Multiplicity of Galactic Cepheids from long-baseline interferometry
European Southern Observatory, Alonso de Córdova 3107, Casilla 19001, Santiago, Chile
2 Laboratoire Lagrange, UMR7293, Université de Nice Sophia-Antipolis, CNRS, Observatoire de la Côte d’Azur, Nice, France
3 LESIA, Observatoire de Paris, CNRS UMR 8109, UPMC, Université Paris Diderot, 5 Place Jules Janssen, 92195 Meudon, France
4 European Southern Observatory, Karl-Schwarzschild-Str. 2, 85748 Garching, Germany
5 Nicolaus Copernicus Astronomical Centre, Polish Academy of Sciences, Bartycka 18, 00-716 Warszawa, Poland
6 Universidad de Concepción, Departamento de Astronomía, Casilla 160-C, Concepción, Chile
7 Millenium Institute of Astrophysics, Santiago, Chile
8 Astronomy Department, University of Michigan, Ann Arbor, MI 48109, USA
9 The CHARA Array of Georgia State University, Mount Wilson, CA 91023, USA
10 Smithsonian Astrophysical Observatory, MS 4, 60 Garden Street, Cambridge, MA 02138, USA
11 Department of Physics and Astronomy, Georgia State University, Atlanta, GA 30303, USA
12 Yale Center for Astronomy and Astrophysics, Department of Physics, Yale University, New Haven, CT 06520, USA
13 Obserwatorium Astronomiczne, Uniwersytet Warszawski, Al. Ujazdowskie 4, 00-478 Warsaw, Poland
Accepted: 24 December 2018
Aims. We aim at detecting and characterizing the main-sequence companions of a sample of known and suspected Galactic binary Cepheids. The long-term objective is to accurately and independently measure the Cepheid masses and distances.
Methods. We used the multi-telescope interferometric combiners CHARA/MIRC and VLTI/PIONIER to detect and measure the astrometric positions of the high-contrast companions orbiting 16 bright Galactic Cepheids. We made use of the CANDID algorithm to search for the companions and set detection limits from interferometric observations. We also present new high-precision radial velocity measurements which were used to fit radial pulsation and orbital velocities.
Results. We report the detection of the companions orbiting the Cepheids U Aql, BP Cir, and S Mus, possible detections for FF Aql, Y Car, BG Cru, X Sgr, V350 Sgr, and V636 Sco, while no component is detected around U Car, YZ Car, T Mon, R Mus, S Nor, W Sgr, and AH Vel. For U Aql and S Mus, we performed a preliminary orbital fit combining their astrometric measurements with newly obtained high-precision single-line radial velocities, providing the full set of orbital elements and pulsation parameters. Assuming the distance from a period-luminosity (P-L) relation for both Cepheids, we estimated preliminary masses of MU Aql = 4.97 ± 0.62 M⊙ and MS Mus = 4.63 ± 0.99 M⊙. For YZ Car, W Sgr, V350 Sgr, and V636 Sco, we revised the spectroscopic orbits using new high-precision radial velocities, while we updated the pulsation parameters for BP Cir, BG Cru, S Nor, and AH Vel. Our interferometric observations also provide measurements of the angular diameters, which can be used in a Baade-Wesselink type analysis.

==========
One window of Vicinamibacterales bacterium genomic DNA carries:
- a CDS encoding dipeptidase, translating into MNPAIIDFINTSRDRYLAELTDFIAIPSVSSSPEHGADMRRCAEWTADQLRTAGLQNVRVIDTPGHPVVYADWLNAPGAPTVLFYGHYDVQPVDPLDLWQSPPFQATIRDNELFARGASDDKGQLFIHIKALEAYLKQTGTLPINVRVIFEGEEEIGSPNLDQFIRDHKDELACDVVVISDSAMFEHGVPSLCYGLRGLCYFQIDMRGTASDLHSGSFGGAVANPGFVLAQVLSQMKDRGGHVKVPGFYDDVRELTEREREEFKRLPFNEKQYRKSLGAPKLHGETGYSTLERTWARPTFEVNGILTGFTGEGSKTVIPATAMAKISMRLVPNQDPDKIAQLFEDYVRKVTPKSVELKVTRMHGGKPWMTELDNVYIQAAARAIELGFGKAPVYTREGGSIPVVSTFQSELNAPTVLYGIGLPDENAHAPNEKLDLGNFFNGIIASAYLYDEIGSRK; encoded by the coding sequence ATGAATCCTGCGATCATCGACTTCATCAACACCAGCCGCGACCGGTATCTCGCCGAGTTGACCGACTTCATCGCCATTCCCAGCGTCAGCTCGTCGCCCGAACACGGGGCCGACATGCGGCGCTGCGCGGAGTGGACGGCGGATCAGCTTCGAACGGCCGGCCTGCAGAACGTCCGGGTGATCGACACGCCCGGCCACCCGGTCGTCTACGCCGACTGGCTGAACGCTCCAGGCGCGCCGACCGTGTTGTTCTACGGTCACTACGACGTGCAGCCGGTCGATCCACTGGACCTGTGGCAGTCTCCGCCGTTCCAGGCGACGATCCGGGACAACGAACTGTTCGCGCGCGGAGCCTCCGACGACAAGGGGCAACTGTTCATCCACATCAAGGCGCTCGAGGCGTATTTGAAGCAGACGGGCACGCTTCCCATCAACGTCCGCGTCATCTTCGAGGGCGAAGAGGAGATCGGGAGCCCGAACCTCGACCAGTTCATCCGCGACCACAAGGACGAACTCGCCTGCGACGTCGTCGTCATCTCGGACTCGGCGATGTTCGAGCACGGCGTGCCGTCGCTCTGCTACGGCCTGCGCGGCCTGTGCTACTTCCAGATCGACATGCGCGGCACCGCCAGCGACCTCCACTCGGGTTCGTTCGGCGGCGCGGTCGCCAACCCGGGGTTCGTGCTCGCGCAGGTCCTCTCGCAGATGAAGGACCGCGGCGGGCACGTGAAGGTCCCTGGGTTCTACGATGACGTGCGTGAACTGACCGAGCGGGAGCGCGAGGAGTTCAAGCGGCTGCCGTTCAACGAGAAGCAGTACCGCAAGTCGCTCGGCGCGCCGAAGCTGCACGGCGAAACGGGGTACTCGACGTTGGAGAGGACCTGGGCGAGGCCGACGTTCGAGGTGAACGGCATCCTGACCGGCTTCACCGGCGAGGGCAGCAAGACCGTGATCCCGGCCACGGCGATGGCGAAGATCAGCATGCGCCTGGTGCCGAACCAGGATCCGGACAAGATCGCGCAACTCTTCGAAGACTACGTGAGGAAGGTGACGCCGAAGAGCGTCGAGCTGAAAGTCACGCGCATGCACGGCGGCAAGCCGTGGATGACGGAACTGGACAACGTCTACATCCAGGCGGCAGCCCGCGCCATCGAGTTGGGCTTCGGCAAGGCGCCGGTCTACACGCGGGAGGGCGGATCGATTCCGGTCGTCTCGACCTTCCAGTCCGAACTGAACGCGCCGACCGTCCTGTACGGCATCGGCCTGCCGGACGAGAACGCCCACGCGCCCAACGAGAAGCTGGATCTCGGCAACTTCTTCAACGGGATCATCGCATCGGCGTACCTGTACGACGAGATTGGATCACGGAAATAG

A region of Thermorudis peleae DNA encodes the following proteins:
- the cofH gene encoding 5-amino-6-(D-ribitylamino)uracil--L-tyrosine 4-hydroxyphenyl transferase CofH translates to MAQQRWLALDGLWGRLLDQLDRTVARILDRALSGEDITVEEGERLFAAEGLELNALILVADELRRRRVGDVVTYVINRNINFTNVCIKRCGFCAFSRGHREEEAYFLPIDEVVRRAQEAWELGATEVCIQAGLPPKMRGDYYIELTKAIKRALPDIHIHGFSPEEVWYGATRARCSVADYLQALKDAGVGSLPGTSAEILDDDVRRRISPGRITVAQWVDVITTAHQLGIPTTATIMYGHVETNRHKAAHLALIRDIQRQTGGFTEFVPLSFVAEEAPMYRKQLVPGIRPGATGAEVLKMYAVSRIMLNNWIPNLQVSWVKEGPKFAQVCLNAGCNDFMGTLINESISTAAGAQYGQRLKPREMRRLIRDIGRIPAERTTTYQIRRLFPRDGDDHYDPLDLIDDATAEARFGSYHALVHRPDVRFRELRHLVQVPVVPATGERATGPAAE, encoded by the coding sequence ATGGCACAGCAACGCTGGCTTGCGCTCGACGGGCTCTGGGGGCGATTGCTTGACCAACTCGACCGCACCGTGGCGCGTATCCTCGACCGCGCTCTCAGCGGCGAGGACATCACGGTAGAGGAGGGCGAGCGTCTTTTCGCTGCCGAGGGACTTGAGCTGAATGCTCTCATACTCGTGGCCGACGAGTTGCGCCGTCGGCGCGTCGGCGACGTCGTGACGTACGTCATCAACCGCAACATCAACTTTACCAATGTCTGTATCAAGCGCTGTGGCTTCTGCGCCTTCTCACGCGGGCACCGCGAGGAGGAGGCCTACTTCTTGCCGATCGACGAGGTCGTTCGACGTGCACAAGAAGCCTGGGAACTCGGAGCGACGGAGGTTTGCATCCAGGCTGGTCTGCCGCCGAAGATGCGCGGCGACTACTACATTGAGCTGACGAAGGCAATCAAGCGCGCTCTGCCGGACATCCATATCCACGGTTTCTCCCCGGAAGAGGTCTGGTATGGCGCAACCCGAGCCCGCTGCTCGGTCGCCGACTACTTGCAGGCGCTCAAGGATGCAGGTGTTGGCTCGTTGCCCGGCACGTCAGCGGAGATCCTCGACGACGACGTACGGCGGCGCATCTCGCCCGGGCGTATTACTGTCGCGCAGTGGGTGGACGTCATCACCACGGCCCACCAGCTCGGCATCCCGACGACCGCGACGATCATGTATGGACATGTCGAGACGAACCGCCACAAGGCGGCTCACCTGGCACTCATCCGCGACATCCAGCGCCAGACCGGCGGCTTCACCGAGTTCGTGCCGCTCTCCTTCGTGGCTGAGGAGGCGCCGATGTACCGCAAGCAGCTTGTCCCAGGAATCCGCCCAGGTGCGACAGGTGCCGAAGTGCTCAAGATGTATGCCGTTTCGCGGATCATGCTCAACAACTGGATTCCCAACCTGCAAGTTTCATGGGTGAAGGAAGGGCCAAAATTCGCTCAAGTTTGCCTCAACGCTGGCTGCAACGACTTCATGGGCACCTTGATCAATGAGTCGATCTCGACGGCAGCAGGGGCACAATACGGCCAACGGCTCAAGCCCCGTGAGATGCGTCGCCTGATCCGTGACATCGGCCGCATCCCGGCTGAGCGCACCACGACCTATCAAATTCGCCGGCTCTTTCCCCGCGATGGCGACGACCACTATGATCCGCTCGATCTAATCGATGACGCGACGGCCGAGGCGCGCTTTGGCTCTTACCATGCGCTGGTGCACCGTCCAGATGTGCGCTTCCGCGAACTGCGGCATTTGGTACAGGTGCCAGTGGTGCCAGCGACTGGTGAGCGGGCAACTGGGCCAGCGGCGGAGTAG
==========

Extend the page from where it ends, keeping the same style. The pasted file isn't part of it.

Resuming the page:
Conclusions. We now have several astrometric detections of Cepheid companions. When radial velocities of the companions are available, such systems will provide accurate and independent masses and distances. Orbital parallaxes with an accuracy better than 5% will be particularly useful for a better calibration of the P-L relation. The final Gaia parallaxes will also be particularly helpful for single-line spectroscopic systems, where mass and distance are degenerate. Mass measurements are necessary for a better understanding of the age and evolution of Cepheids.
Key words: techniques: interferometric / techniques: high angular resolution / stars: variables: Cepheids / binaries: close
Tables B.1–B.11 are only available at the CDS via anonymous ftp to cdsarc.u-strasbg.fr (126.96.36.199) or via http://cdsarc.u-strasbg.fr/viz-bin/qcat?J/A+A/622/A164
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